6 Cities On the Road to a Driverless Future

6 Cities On the Road to a Driverless Future

Fully automated cars have yet to hit the streets in significant numbers. However, improvements are being made every day, and there are cities globally that have already embraced the technology. Experts agree that autonomous transportation will prove especially useful when combined with ride-hailing services, and if the two develop concurrently, it could lead to a decrease in car ownership as well as a solution to the problems of urban mobility faced by major cities today. SEE ALSO: Ask an Expert: Electric Vehicles and the Future of the Automotive Market However, implementing autonomous transportation systems is no easy task, from perfecting the technology to sorting out legal matters. Take a look at these 6 early-adapting cities around the world that have...

Top 5 Steel Consuming Regions in 2018 and Beyond

Top 5 Steel Consuming Regions in 2018 and Beyond

As cities begin to revive their infrastructure in favor of high-tech options, steel is quickly becoming a high-demand resource. In 2016, the top steel consuming countries were China, Japan, India, the United States, Russia and South Korea. These countries used the most steel and are expected to continue holding their ranks. But the steel industry is projected to slow down slightly in 2018. This is because the rapid growth in countries like China has reached a point of stabilization. The demand for steel will continue to increase 1.6 percent according to the World Steel Association. Compared to the growth rate of 2.8 percent in 2017, it is a significant decrease, but there are still areas in the world where steel...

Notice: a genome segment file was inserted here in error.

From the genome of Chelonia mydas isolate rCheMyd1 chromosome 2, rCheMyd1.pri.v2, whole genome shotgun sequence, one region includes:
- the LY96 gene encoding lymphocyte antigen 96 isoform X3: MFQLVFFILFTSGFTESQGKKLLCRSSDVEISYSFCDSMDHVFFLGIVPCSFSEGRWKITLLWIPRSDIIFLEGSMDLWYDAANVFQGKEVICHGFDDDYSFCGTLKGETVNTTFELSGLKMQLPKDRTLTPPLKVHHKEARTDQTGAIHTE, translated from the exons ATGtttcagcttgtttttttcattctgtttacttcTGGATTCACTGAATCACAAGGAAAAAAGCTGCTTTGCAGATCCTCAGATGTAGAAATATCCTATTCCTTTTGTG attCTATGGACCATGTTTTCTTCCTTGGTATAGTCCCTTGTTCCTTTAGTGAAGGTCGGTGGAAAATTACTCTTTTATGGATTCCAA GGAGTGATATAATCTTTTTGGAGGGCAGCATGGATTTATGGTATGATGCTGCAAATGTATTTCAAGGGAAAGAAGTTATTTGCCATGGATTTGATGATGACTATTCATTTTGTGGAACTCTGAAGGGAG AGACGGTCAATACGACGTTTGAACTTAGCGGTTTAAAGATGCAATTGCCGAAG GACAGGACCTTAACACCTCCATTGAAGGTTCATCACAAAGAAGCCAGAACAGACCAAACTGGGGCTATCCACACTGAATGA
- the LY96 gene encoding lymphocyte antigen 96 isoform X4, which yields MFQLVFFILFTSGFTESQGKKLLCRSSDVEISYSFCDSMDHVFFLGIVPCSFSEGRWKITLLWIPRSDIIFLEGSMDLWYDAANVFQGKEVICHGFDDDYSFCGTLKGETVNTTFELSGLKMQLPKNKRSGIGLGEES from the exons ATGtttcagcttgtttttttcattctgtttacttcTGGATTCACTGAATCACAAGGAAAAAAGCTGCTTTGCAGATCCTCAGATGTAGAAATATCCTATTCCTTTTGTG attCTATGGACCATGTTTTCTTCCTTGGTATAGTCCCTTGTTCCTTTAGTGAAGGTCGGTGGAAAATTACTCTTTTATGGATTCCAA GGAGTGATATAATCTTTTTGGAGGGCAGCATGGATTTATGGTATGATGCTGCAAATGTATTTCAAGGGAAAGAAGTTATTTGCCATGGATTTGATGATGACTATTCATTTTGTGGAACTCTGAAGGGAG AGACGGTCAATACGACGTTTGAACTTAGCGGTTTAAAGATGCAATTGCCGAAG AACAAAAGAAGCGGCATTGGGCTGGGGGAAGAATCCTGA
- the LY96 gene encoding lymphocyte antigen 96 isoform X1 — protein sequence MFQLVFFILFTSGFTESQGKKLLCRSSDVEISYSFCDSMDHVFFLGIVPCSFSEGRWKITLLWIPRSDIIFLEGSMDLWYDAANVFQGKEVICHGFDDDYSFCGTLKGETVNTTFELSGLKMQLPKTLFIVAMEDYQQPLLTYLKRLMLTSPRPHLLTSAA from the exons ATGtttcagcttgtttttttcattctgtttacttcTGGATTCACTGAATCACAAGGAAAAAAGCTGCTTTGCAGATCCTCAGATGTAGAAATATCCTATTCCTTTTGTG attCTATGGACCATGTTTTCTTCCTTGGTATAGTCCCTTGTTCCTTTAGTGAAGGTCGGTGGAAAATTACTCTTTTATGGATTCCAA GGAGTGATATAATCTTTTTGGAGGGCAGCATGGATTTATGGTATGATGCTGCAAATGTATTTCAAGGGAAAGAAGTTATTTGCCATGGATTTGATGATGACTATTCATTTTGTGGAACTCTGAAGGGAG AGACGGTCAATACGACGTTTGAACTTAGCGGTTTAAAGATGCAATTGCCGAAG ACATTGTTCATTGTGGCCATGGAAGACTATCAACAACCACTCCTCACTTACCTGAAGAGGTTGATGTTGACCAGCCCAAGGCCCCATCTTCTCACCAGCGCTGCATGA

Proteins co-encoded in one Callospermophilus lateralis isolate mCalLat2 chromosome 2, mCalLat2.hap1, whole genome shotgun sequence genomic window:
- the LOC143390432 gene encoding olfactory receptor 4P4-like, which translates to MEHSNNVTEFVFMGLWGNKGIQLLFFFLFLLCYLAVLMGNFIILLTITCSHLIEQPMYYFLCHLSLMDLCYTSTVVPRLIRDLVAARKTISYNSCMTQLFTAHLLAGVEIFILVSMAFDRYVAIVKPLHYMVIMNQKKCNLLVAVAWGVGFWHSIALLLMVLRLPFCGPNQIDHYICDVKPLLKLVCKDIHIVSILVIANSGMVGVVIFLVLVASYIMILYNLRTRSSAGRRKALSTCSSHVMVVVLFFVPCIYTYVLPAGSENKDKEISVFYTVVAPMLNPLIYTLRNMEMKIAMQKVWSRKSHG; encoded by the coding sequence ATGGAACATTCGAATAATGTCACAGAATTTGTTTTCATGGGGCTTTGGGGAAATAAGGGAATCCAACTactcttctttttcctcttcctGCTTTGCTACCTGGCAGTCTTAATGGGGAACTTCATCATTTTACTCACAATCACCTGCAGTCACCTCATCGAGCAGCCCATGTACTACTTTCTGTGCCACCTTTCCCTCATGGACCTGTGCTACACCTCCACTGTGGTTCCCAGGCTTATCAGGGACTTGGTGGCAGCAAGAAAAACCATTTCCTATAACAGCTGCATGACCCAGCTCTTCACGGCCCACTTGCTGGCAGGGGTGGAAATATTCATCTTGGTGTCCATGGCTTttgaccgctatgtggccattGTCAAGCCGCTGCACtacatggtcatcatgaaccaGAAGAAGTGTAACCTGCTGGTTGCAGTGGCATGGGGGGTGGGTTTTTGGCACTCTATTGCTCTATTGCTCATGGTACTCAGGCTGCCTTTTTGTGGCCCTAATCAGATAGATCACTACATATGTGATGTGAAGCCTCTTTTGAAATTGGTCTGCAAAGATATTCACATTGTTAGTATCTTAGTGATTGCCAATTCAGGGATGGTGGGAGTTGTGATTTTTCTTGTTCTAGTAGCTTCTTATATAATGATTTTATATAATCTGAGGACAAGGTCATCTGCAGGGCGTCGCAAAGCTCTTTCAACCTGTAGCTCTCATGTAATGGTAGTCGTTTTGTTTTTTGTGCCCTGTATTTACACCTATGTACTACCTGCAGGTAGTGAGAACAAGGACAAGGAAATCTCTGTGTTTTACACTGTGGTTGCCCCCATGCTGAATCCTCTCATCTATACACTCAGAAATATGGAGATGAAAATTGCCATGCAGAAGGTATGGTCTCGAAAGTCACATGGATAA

The Fuel of Tomorrow Mining Lithium for Tomorrow’s Cars

The Fuel of Tomorrow: Mining Lithium for Tomorrow’s Cars

The fate of widespread electric vehicle (EV) adoption lies in the car battery. So far, automakers have achieved a range of 100 to 300 miles on a single charge, but it’s still not enough to calm drivers’ range anxiety or compete with traditional fuel options. Ultimately, drivers want an affordable long-range EV with super fast charge, factors that are often at odds with each other. Even though EVs make up about 1 percent of total new car sales in the U.S., EVs are on a steady, steep path upwards. According to a report by Bloomberg New Energy Finance, EVs will make up 54 percent of new car sales by 2040, and by 2029, EVs will be cheaper to buy than...

The Forgotten Fleet Looking Back on Early Electric Vehicles for a Better Future (2)

The Forgotten Fleet: Looking Back on Early Electric Vehicles for a Better Future

People have a hard time imagining a world where the majority of people drive electric vehicles (EVs). However, in 1912, there were more than 30,000 EVs on US roads, and by 1917, EVs could go 100 miles on a single charge. Shortly after, EVs couldn’t compete with gasoline cars and seemed to disappear altogether. So, what happened to the EVs of the past, and how can the world prevent them from going the way of the dodo bird for yet a second time in history? The Golden Age of Electric Vehicles The first EV hybrid car was made in 1901 by Ferdinand Porsche, and by 1917, 38 percent of the cars on US roads were EVs, 40 percent were steam-powered...

Ask an Expert: Fashion Forward with Steel

Ask an Expert: Fashion Forward with Steel

Naim Josefi took this year’s Stockholm Fashion Week by storm with his 2017 F/W GANGS collection. The pieces were not only beautiful with shiny sequins and edgy denim pieces, they embodied the perfect collaboration between science and design. That’s what Josefi is known for. The Swedish designer is more like a scientist, always searching for new technology to not only express his creativity but also his beliefs about equality, empowerment and sustainability. How does he come up with his designs? “All my collections are built on scientific research. Technology helps me realize complex ideas and thoughts,” said Josefi. For the GANGS collection, his complex ideas were expressed through the use of steel, laser printing and 3D printing technology. “During the...

The Road to Sustainability Using Steel Slag for Asphalt Roads